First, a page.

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The boughs are bowing with the weight of fruit, as Mother Nature makes up for last year’s dearth with an over abundance of apples. Every tree is loaded and has bending branches. Nature always redeems herself.

June apples come in early. Lodi, Transparent and Early Harvest are the soft, yellow ones. Striped June is a generic term for any number of varieties that ripen early. We grow one called Strawberry that Coin Hire’s family grew in the Haysville Community over a hundred year ago. It’s crisper than most early apples and has a macintosh texture and flavor.

For sheer quantity the Golden Sweet can really put them out. When ripe, in late July they are a deep golden color and as sweet as sugar, but too mealy for eating out of hand. I like them better slightly unripe when they’re still crisp. They turn into applesauce in a matter of minutes when cooking them down.

Mollies Delicious ripen in mid-August with the biggest apples I’ve grown. Shaped like a typical Red Delicious, their sweet flavor is far superior. Big apples have a big advantage; there is still plenty to eat even if it has a bug bite or two.

Gala comes from New Zealand and is another sweet apple. Although on the small side, especially if the crop is not thinned, Galas are as pretty an apple you’ll see. A bright yellow skin is blushed with pink, and the taste is superb.

Another favorite apple we grow is called Liberty, because it is free of many common apple diseases. It was bred at Purdue University in Lafayette, Indiana, a town with a very different pronunciation than our Lafayette. Liberty has a true apple flavor; just the right mixture of sweet and tart. The texture is crisp and the juice flows down your chin.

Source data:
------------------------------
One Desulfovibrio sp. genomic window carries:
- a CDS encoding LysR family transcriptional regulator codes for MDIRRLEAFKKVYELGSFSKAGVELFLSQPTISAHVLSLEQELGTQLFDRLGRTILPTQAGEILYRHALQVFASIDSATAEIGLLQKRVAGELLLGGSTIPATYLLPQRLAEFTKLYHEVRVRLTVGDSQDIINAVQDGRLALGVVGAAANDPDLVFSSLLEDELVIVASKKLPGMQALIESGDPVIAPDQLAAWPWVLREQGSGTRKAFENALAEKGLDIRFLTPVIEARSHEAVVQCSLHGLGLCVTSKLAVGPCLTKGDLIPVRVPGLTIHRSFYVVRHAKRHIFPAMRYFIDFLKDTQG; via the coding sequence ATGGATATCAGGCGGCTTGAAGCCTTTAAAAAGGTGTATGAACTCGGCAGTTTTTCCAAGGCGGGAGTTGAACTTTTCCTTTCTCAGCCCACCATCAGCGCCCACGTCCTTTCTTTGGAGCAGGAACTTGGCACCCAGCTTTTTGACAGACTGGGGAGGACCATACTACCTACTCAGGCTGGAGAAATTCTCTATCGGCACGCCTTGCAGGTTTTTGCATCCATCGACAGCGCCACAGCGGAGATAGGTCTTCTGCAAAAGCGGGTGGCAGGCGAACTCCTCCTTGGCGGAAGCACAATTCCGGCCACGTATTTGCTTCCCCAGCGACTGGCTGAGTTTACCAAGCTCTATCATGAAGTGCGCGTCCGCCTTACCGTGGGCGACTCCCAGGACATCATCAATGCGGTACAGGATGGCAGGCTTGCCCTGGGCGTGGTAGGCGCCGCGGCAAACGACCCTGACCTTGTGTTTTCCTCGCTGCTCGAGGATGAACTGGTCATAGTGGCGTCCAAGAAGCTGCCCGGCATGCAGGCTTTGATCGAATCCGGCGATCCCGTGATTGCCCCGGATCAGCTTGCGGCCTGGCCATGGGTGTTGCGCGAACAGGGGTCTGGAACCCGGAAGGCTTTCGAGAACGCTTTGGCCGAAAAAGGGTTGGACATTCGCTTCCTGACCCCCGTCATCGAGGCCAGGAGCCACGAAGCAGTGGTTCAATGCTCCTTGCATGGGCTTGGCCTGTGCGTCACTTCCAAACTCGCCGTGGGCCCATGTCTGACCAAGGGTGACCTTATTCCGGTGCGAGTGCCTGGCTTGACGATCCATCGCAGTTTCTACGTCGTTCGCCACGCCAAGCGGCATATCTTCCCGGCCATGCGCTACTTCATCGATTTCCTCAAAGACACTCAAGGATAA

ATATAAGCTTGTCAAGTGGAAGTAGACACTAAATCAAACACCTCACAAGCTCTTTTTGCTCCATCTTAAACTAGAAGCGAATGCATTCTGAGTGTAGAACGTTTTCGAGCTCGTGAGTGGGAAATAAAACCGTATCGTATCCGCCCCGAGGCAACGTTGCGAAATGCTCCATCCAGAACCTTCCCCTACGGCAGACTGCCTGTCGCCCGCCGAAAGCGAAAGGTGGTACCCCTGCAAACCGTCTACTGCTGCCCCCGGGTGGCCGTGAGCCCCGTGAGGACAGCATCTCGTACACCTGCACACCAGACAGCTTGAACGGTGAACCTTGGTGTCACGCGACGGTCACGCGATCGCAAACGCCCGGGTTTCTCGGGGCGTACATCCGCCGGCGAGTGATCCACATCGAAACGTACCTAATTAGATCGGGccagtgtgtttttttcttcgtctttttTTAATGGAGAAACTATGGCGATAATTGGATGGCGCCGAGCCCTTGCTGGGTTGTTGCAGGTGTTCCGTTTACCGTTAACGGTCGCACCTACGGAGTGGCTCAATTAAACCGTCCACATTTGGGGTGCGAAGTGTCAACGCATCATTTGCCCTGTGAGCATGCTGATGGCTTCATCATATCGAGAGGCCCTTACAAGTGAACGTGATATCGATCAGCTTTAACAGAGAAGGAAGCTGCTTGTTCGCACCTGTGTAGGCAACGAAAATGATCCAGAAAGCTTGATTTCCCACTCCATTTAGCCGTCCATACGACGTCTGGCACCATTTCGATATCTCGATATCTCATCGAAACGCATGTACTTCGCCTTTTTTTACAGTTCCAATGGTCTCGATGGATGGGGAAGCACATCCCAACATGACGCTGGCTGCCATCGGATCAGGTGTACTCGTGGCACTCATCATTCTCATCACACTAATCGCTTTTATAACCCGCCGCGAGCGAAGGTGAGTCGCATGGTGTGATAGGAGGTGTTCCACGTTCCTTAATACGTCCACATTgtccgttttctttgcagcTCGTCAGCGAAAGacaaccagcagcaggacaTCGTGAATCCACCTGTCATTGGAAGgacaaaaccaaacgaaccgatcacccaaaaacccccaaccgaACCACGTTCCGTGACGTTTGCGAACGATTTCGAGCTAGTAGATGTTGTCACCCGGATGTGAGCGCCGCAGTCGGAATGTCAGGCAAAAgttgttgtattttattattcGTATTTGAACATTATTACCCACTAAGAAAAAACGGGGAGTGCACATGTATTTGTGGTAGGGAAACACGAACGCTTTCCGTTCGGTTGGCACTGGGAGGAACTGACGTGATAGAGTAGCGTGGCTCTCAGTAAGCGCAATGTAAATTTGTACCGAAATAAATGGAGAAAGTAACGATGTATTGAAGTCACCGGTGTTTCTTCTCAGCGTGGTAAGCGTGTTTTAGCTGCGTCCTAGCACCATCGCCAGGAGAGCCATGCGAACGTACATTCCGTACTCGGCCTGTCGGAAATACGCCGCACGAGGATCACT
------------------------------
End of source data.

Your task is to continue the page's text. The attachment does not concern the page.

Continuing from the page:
Jonagold is a cross between Jonathan and Golden Delicious. I think it is better than either, and it bears well, too.

Arkansas Black is the kind of the late fall apples. As the name implies, the fruit is very dark colored. They mature late and taste best after they’ve been stored for a few months. These apples will still be rock hard next spring, and are the best ones for winter storage.

What do we do with all of these apples? Pies, either baked or fried, put a smile on everyone’s face. They can be dried and saved for later, or cooked up into applesauce. Eating an apple a day keeps the doctor away, or so they say. But that still doesn’t put a dent in the crop.

On August 24th, 1869, our apple cider press was made, at least that’s the date stamped on it. 30 years ago Steve bought it for $12.00 at the Doc Kirby auction, and rebuilt the wooden part with our friend Chris. We celebrated it’s birthday by pressing out 40 gallons of delicious apple juice.

After bloating ourselves on the nectar, we filled bottles and froze it, leaving headroom for the juice to expand. Some of it was canned in jars; similar to the way you would can tomato juice. The rest was given away to the neighbors who’s trees we raided on the way to the pressing.

Apples don’t bear well every year, mostly due to a late frost while they’re blooming. So we put up a little extra for lean times ahead. Pruning the trees in winter helps kept hem from overbearing. Lime is important to have in the soil for disease prevention. Grass and deer take their toll on younger trees; they need to be kept free from both as they’re growing up. But when all conditions are right, fruit falls like manna from heaven.